Seth, the novel’s protagonist, is a troubled individual, with a very complicated back story, & a really powerful emotional progression throughout the story. In a rare instance in Young Adult fiction, Seth’s sexuality as a gay character isn’t a major focus of the plot, & while it is a huge part of his characters actions prior to the setting of the story, it’s amazingly refreshing to have a homosexual character portrayed in such a natural way, the way of course it should be shown, both in fiction & everyday life. His strained relationship with his parents, as well as the mysterious childhood incident involving his younger brother, which plagues his memory throughout, hint at a dark past for Seth, & the slow way it’s teased out through flashbacks is really absorbing & gripping. Seth is not the only character with a dark past though, & Regine is a strong individual with a stubborn streak through her that makes her a good counterpoint to Seth, a girl of decisive action & repressed emotions, her character’s mysterious past which she refuses to discuss makes her even more stoic. I found her spiky nature & nonchalant attitude endearing, hinting at a vulnerable & pained young woman, desperate to avoid the horrors of the past. Tomasz is a brilliant third perspective on the darkness of the world, a bright, optimistic young boy, with a natural exuberance that counteracts the other two character’s painful emotional angst. He still possesses a haunting secret to his past, but he’s young enough to push it away, choosing instead to throw all of his hope & trust into Seth & Regine. His motivations are of pure friendship, often taking rash & brave actions because he’s a naturally positive individual who cares deeply about his friends. He’s really the innocent glue that holds the other two characters together & he’s often the funniest, most touching character in the novel.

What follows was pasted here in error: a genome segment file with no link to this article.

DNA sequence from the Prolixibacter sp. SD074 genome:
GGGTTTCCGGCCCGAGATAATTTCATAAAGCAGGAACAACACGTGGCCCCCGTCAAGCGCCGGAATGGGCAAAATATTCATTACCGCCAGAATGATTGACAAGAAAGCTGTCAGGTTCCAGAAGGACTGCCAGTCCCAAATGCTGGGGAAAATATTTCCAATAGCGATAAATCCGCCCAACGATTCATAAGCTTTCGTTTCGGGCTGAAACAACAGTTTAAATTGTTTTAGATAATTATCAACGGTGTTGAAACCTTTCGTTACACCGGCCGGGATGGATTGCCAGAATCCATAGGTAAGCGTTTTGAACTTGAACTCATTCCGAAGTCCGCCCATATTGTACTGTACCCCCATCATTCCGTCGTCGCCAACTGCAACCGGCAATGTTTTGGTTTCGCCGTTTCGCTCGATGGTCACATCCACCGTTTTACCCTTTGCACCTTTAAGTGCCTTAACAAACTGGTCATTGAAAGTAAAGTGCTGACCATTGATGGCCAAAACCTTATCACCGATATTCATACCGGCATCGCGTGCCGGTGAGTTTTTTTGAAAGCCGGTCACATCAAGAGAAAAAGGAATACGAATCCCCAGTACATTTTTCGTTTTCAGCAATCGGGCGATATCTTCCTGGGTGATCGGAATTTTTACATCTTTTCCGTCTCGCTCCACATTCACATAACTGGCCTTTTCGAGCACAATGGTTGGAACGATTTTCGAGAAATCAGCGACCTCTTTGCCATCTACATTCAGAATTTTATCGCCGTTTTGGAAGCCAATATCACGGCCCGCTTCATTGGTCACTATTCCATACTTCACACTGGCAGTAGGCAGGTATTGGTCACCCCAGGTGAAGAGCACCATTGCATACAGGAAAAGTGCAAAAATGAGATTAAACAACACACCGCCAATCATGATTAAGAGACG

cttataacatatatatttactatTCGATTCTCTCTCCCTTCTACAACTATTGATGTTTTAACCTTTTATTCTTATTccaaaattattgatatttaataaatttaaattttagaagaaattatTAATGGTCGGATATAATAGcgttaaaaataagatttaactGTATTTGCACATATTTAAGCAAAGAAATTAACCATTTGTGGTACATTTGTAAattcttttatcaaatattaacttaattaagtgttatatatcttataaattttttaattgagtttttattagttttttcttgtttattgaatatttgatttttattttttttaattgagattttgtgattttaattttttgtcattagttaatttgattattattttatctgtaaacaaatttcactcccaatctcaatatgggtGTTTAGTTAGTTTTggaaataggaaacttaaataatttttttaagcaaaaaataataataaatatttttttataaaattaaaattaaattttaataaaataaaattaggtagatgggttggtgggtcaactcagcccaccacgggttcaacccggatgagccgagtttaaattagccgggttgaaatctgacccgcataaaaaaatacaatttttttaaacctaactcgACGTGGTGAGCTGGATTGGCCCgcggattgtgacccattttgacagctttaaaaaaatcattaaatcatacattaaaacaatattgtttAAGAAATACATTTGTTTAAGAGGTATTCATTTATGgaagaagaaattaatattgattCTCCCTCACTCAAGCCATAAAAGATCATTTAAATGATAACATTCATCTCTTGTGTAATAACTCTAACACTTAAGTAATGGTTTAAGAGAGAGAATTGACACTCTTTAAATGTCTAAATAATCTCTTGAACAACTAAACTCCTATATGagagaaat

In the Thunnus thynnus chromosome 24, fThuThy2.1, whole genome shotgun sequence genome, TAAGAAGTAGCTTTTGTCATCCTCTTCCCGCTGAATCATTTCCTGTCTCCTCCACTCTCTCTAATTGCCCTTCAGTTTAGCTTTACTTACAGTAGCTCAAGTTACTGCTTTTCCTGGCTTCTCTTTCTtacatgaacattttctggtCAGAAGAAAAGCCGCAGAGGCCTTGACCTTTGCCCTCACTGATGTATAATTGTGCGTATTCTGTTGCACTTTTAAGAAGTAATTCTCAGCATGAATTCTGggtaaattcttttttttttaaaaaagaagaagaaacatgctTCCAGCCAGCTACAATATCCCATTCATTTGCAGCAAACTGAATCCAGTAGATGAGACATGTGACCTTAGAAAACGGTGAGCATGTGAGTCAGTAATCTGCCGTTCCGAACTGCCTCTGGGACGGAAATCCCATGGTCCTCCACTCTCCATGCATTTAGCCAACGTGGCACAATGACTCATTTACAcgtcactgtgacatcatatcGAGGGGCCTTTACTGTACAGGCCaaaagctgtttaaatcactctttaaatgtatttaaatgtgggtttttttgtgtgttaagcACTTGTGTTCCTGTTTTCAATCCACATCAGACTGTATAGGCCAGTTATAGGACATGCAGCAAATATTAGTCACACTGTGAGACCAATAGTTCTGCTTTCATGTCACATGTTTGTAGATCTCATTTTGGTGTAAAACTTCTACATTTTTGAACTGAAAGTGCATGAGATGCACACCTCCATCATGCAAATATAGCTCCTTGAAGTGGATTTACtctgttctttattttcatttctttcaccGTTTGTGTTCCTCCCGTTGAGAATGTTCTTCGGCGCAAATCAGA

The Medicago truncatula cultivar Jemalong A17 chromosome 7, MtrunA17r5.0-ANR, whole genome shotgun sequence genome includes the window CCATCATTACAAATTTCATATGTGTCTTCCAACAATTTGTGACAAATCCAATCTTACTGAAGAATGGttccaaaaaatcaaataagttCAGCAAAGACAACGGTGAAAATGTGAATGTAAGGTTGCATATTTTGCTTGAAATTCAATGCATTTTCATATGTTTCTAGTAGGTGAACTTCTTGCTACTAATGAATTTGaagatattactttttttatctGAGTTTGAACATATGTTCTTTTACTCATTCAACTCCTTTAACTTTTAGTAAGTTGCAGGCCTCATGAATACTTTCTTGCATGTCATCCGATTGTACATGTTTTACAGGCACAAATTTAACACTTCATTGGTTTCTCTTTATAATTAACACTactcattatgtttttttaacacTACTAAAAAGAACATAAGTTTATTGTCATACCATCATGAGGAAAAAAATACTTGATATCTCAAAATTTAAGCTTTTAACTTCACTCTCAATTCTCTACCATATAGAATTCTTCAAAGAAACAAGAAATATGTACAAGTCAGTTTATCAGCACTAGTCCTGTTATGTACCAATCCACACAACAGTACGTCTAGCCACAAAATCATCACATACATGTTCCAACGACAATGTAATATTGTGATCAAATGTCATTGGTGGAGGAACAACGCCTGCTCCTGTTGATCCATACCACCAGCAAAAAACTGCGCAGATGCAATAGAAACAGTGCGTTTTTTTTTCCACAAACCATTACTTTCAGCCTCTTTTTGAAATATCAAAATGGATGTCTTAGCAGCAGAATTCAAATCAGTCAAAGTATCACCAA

Past some wonderfully complex, well written, & multifaceted characters, More Than This has a winding, gripping thriller of a plot, linking theology, philosophy & science fiction to create a really unique view on the Dystopian angle, with strong hints of the Matrix, but with a much stronger feeling of personal discovery. As with all Patrick Ness’ work, the moral dilemmas in the book are so much shades of grey than they are clear cut right & wrong, which I think is an important angle for young readers to learn at this sort of an age. There isn’t always a right & wrong answer to your questions, & sometimes people do awful things for the perceived Greater Good. This novel really explores that idea of the greater good, & also analyses the selfishness & selflessness of both teenagers & adults, showing both in an altogether more human light than a lot of books do. Normally, the adults are flawed, but selfless, the teens selfish, but able to grow, but here, some of the adults actions aren’t just selfish, they’re downright painfully horrific. Patrick clearly believes in the idea that teenagers are complete individuals, capable of just as much decisive action (right or wrong) as any other human being on the planet, & he really weaves that moral into the plot.
The mystery unravelled throughout More Than This kept me gripped from page one, & the writing style, the short, gut-punching chapters with sudden drop-off cliff-hangers really make this a rollercoaster of emotions, & an un-put-down-able read. Every chapter ending left me yearning to learn more about the bleak, abandoned landscape our characters are stranded in, & their desire to solve this mystery keeps the reader glued to the story. It’s a wonderful book, written in a poetic, fluid & dynamic style, with tense mystery & philosophical issues tackled. It doesn’t talk down to its readership, & pulls no punches on some very distressing but important themes. Pick it up the beginning of next month; it’ll blow your socks off.